Domaine Drouhin is one of the most sought-after domaine houses in Ireland and one of Ireland’s most prestigious domaine estates.
Located in a picturesque region of the north-west of the country, Domain Drouhan is owned by Drouin’s brother, Paul Drounin, and is situated in the small town of Ballybroke.
Domain Carnerois is a four-bedroom, four-bathroom mansion located in the south-western part of the province of Leitrim, and Domain de Carriero is a five-bedroom house located in a former wool factory, situated just two kilometres away from Ballybourn.
In 2016, it was revealed that Paul Dribin had sold his stake in Domain d’Rónan, and his sons had taken over ownership of the estate.
Since the sale of the property in March 2017, the family have been engaged in a legal battle to keep the house, and their own name, Domains, which has become synonymous with a successful business, from being trademarked.
The Domains family has continued to fight against the trademark application, claiming that their name is synonymous with success and that it would be impossible to register Domains if they were not able to continue to operate the estate and continue to sell Domains.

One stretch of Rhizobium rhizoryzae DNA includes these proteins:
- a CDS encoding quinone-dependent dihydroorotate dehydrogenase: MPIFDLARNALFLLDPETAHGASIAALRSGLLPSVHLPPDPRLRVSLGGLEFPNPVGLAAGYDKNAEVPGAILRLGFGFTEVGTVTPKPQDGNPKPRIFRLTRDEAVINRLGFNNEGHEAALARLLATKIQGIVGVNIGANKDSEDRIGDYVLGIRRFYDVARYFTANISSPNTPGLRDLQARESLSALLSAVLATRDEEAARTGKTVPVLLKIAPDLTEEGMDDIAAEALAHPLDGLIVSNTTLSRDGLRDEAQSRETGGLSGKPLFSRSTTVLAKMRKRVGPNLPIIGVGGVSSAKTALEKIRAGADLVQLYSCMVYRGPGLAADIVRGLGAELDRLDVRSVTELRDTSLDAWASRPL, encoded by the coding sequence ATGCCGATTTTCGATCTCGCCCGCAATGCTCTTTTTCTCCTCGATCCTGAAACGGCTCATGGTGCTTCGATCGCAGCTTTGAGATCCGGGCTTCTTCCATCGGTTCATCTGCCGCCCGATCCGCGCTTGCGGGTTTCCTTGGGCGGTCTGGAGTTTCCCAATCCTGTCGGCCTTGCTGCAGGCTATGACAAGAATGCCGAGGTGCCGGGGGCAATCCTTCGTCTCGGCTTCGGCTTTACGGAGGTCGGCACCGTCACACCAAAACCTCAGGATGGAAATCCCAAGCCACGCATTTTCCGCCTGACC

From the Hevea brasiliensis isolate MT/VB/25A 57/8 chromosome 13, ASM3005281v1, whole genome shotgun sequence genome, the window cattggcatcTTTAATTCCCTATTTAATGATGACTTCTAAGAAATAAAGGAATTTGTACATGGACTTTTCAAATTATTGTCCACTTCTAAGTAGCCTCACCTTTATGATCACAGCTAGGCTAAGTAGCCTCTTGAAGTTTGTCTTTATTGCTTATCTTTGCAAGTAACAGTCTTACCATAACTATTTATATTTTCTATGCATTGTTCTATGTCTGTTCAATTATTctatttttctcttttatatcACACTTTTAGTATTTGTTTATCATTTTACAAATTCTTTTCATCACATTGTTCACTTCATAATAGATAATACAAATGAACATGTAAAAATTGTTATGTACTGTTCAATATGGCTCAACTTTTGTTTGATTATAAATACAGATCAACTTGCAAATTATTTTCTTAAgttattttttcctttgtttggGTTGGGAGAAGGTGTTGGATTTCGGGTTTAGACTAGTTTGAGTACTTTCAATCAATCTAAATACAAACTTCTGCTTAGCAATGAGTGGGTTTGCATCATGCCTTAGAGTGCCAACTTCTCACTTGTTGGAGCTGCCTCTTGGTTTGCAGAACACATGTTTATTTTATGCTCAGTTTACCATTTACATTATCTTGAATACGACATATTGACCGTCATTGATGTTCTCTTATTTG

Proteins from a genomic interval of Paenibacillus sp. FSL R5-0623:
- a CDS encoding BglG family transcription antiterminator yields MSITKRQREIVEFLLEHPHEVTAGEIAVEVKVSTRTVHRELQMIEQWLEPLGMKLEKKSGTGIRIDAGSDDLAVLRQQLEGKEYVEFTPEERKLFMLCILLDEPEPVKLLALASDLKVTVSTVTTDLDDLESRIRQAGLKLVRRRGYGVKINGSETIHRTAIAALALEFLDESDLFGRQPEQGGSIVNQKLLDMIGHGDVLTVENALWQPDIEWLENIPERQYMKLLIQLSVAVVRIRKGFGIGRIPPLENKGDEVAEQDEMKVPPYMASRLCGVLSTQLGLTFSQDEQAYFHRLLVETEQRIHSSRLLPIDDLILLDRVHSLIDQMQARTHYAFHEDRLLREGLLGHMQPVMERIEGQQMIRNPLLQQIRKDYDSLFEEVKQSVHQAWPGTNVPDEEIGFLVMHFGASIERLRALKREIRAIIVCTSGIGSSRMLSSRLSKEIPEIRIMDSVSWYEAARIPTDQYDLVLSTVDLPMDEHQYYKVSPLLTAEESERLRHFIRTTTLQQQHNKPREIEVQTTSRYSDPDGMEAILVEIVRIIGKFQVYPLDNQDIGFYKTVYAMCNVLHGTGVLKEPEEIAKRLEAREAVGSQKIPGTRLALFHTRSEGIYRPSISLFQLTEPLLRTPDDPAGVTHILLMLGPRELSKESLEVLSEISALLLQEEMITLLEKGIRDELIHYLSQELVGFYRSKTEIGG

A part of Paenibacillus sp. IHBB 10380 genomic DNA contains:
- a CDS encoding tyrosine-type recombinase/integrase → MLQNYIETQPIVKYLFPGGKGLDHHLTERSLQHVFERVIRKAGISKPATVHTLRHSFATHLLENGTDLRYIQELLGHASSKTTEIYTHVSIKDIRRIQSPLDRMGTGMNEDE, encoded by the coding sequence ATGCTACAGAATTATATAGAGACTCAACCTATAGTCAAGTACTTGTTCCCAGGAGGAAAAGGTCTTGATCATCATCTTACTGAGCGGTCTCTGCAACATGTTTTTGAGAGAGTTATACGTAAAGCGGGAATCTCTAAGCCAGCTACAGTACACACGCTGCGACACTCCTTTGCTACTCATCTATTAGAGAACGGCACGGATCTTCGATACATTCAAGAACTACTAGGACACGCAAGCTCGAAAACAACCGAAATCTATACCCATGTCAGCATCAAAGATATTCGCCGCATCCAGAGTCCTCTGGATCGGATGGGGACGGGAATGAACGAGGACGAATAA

“Domains is a trademark and the trademark belongs to Domains,” said Domains general manager of marketing, Pauline Droulin, in an interview with The Irish Sun.
“The only way to register it would make the property a brand.”
“It’s a trademark issue, the trademark for a family business that we have to fight to defend.”
In the case of Domains Droukin, who is listed as the chief executive officer of Domain, the Drouins claim that the trademark is “exclusively owned by the family and that Domains is simply a name for their business”.
“It would be a great relief if the family were to continue with the business but we would need to negotiate a new agreement with the trademark holder to make sure that Domins name does not become generic,” Ms Droulins said.
“We have to defend the trademark.”
According to Mr Drougin, the name has a long and successful history and the family are confident that the family will continue to have success in the years ahead.
“It was never about being trademark holders,” he said.
When asked whether he had any doubts about Domains continued success, Mr Dribnin said: “I don’t think so.
The only question that matters to me is, will we be able to do what we want to do with the estate?”
I have never seen this family of people in my life, and it’s not a family I have ever been part of, and I would be very happy to work with them.”
The trademark application for Domains will be heard in the coming months, and the outcome of the case will be announced in the fall.